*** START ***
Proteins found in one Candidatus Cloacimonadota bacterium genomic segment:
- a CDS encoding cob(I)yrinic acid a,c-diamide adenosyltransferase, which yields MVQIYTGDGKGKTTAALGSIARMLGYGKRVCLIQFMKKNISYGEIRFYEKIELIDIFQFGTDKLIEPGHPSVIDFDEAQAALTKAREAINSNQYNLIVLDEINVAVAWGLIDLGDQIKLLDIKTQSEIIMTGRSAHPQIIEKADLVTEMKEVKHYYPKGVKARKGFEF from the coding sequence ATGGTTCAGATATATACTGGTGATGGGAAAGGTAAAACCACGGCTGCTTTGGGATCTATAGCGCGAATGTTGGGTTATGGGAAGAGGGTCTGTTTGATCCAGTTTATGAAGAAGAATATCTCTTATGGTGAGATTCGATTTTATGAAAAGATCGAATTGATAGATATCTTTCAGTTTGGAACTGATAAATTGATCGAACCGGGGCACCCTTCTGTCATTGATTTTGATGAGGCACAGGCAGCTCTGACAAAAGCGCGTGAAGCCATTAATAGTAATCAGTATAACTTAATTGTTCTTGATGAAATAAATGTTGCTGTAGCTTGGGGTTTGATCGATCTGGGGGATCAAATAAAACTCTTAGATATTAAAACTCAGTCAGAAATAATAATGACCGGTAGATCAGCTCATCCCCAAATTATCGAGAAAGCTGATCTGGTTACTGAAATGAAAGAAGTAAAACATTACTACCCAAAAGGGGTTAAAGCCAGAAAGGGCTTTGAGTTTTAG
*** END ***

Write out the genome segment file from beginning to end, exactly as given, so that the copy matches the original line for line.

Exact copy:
Proteins found in one Candidatus Cloacimonadota bacterium genomic segment:
- a CDS encoding cob(I)yrinic acid a,c-diamide adenosyltransferase, which yields MVQIYTGDGKGKTTAALGSIARMLGYGKRVCLIQFMKKNISYGEIRFYEKIELIDIFQFGTDKLIEPGHPSVIDFDEAQAALTKAREAINSNQYNLIVLDEINVAVAWGLIDLGDQIKLLDIKTQSEIIMTGRSAHPQIIEKADLVTEMKEVKHYYPKGVKARKGFEF from the coding sequence ATGGTTCAGATATATACTGGTGATGGGAAAGGTAAAACCACGGCTGCTTTGGGATCTATAGCGCGAATGTTGGGTTATGGGAAGAGGGTCTGTTTGATCCAGTTTATGAAGAAGAATATCTCTTATGGTGAGATTCGATTTTATGAAAAGATCGAATTGATAGATATCTTTCAGTTTGGAACTGATAAATTGATCGAACCGGGGCACCCTTCTGTCATTGATTTTGATGAGGCACAGGCAGCTCTGACAAAAGCGCGTGAAGCCATTAATAGTAATCAGTATAACTTAATTGTTCTTGATGAAATAAATGTTGCTGTAGCTTGGGGTTTGATCGATCTGGGGGATCAAATAAAACTCTTAGATATTAAAACTCAGTCAGAAATAATAATGACCGGTAGATCAGCTCATCCCCAAATTATCGAGAAAGCTGATCTGGTTACTGAAATGAAAGAAGTAAAACATTACTACCCAAAAGGGGTTAAAGCCAGAAAGGGCTTTGAGTTTTAG